The Baby TALK approach: An innovative early intervention model to support high-risk families in Early Head Start programs
Baby TALK's model approach to identifying at-risk families (personal encounters) allows early childhood professionals to identify high-risk participants early and implement supportive or intervention services as soon as possible.
visitation model targeting high-risk families with infants and toddlers in Early Head Start programs. Discuss innovative components of the model that support early identification of candidates for Early Head Start and Head Start programs. Share current research on the Baby TALK model. Discuss the ways in which the Baby TALK model can be replicated and adapted in other Head Start, Early Head Start, and early childhood and community settings across the country.
2. Recruitment – does the model serve high- risk families? 3. Retention – what elements of the model support high retention and return rates? 4. Child and family outcomes – are there positive gains for participants?
clinics, etc. PARENT ACTIVITIES: Intensive Home Visitation; Educational support for high school/GED diploma; Education on child development content and positive parenting behaviors; Access to relevant social services CHILD ACTIVITIES: Intensive Home Visitation; Access to early childhood programming i.e. Early Head Start; Early Intervention, Lapsits; Family Fun Times activities PARENT SHORT TERM EFFECTS: Increased knowledge of child development, increased knowledge of effective parenting skills, increased confidence levels, increased academic skills that earn a GED or diploma, lowered parent toxic stress PARENT LONG TERM EFFECTS: Increased positive parent-child interactions, strengthened parenting skills, improved health seeking behavior, increased competence in accessing services, reduced child abuse/neglect, reduced drop-out rates, increased graduation rates CHILD - SHORT TERM EFFECTS: Increased educational experience 0-3 years, lowered toxic stress; CHILD - LONG TERM EFFECTS: Improved social, behavioral, language, and cognitive skills (school readiness), Fewer school-age placements in special education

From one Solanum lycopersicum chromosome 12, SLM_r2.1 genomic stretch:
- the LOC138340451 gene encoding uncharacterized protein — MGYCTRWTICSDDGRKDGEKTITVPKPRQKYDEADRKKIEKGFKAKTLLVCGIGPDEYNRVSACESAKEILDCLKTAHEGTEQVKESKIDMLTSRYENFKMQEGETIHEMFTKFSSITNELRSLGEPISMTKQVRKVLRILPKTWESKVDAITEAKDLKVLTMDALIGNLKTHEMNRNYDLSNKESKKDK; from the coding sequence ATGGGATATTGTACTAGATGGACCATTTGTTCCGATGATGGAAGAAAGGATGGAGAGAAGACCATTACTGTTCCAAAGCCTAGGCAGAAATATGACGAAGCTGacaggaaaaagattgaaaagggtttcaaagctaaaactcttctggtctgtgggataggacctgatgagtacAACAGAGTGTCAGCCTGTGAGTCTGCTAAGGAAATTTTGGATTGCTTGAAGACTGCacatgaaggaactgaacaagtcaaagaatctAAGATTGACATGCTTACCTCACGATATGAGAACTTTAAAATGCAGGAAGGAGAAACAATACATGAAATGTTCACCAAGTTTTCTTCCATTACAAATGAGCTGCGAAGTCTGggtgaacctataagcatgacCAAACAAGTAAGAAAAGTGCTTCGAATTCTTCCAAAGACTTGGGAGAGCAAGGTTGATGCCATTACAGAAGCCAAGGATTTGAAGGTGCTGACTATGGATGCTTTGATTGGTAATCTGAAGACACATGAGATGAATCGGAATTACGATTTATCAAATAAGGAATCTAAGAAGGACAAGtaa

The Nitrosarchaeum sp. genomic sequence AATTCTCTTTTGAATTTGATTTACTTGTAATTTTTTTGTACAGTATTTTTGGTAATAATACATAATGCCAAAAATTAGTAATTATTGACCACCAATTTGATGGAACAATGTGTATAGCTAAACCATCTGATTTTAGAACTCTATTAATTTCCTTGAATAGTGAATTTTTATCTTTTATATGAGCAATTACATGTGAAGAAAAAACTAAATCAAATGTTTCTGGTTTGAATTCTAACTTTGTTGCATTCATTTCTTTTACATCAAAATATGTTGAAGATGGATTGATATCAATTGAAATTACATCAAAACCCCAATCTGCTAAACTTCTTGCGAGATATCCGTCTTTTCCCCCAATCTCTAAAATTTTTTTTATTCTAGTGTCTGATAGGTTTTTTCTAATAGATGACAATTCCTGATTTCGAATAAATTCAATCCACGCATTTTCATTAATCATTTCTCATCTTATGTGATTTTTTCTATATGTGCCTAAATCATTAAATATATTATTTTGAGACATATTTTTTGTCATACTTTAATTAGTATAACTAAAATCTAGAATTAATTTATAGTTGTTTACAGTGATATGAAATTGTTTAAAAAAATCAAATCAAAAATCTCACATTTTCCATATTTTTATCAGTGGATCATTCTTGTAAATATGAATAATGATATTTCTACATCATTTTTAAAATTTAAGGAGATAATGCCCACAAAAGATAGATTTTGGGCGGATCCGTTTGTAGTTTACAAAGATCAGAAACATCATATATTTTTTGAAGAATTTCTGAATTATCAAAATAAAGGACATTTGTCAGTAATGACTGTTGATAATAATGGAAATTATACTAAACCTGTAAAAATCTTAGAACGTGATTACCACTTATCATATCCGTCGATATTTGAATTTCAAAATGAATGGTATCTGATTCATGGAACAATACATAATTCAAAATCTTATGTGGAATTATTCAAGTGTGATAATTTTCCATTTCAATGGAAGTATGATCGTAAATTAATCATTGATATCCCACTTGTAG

young mothers had less than a high school diploma. 51.9% of young moms lived with extended family while 17.6% lived in single-parent homes. Only 9.9% lived in a two-parent household 82.7% of young mothers made less than $10,000 annually 44.2% of young moms reported being unemployed at the time of identification. Only 12.1% said they were employed and the remaining percentages reported student status. 56.7% of young moms identified as Black, 34.8% identified as White, 2.3% identified as Hispanic and 3.2% reported Other
56% of mothers (2,419 mothers) were identified at Decatur Memorial Hospital and St. Mary’s hospital combined 2. A public health facility for low-income mothers ◦ 22% (937 mothers) were located at the Women, Infant, and Children (WIC) social service office. 3. A community health clinic ◦ An additional 10% (424 mothers) were identified at the Community Health Improvement Center (CHIC) Decatur office.
encountered in the following top five Decatur locations: 1. Hospital settings (29% - 168 moms) 2. A local WIC social service office (30% - 170 moms) 3. A community health clinic (13% - 76 moms) 4. High school and alternative high school programs (11% - 65 moms) 5. Local public libraries (7% - 40 moms)